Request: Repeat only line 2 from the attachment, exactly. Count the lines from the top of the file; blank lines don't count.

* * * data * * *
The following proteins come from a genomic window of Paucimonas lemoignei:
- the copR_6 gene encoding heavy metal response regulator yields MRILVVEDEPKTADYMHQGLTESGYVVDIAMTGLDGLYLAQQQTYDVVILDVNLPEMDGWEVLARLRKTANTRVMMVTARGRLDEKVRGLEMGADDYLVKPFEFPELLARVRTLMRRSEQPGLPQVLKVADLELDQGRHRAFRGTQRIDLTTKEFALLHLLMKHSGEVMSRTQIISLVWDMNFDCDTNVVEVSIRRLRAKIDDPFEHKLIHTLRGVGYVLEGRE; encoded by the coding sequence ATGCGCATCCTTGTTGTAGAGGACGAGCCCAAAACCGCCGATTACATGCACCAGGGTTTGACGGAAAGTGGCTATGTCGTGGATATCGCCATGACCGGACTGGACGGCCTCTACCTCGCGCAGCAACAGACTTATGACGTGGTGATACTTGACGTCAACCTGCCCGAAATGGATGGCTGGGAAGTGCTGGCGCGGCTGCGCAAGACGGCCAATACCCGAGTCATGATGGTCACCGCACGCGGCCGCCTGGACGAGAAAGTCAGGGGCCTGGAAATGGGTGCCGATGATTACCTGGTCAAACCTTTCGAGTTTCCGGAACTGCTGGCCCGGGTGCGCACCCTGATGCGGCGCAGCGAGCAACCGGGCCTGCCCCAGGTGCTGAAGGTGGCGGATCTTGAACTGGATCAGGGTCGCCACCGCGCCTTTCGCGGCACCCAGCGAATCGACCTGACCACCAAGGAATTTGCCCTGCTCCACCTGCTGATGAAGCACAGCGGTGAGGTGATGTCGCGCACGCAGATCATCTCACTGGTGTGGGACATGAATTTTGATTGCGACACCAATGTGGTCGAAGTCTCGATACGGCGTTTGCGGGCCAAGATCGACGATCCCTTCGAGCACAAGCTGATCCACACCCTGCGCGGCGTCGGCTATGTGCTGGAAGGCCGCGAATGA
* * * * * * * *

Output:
- the copR_6 gene encoding heavy metal response regulator yields MRILVVEDEPKTADYMHQGLTESGYVVDIAMTGLDGLYLAQQQTYDVVILDVNLPEMDGWEVLARLRKTANTRVMMVTARGRLDEKVRGLEMGADDYLVKPFEFPELLARVRTLMRRSEQPGLPQVLKVADLELDQGRHRAFRGTQRIDLTTKEFALLHLLMKHSGEVMSRTQIISLVWDMNFDCDTNVVEVSIRRLRAKIDDPFEHKLIHTLRGVGYVLEGRE; encoded by the coding sequence ATGCGCATCCTTGTTGTAGAGGACGAGCCCAAAACCGCCGATTACATGCACCAGGGTTTGACGGAAAGTGGCTATGTCGTGGATATCGCCATGACCGGACTGGACGGCCTCTACCTCGCGCAGCAACAGACTTATGACGTGGTGATACTTGACGTCAACCTGCCCGAAATGGATGGCTGGGAAGTGCTGGCGCGGCTGCGCAAGACGGCCAATACCCGAGTCATGATGGTCACCGCACGCGGCCGCCTGGACGAGAAAGTCAGGGGCCTGGAAATGGGTGCCGATGATTACCTGGTCAAACCTTTCGAGTTTCCGGAACTGCTGGCCCGGGTGCGCACCCTGATGCGGCGCAGCGAGCAACCGGGCCTGCCCCAGGTGCTGAAGGTGGCGGATCTTGAACTGGATCAGGGTCGCCACCGCGCCTTTCGCGGCACCCAGCGAATCGACCTGACCACCAAGGAATTTGCCCTGCTCCACCTGCTGATGAAGCACAGCGGTGAGGTGATGTCGCGCACGCAGATCATCTCACTGGTGTGGGACATGAATTTTGATTGCGACACCAATGTGGTCGAAGTCTCGATACGGCGTTTGCGGGCCAAGATCGACGATCCCTTCGAGCACAAGCTGATCCACACCCTGCGCGGCGTCGGCTATGTGCTGGAAGGCCGCGAATGA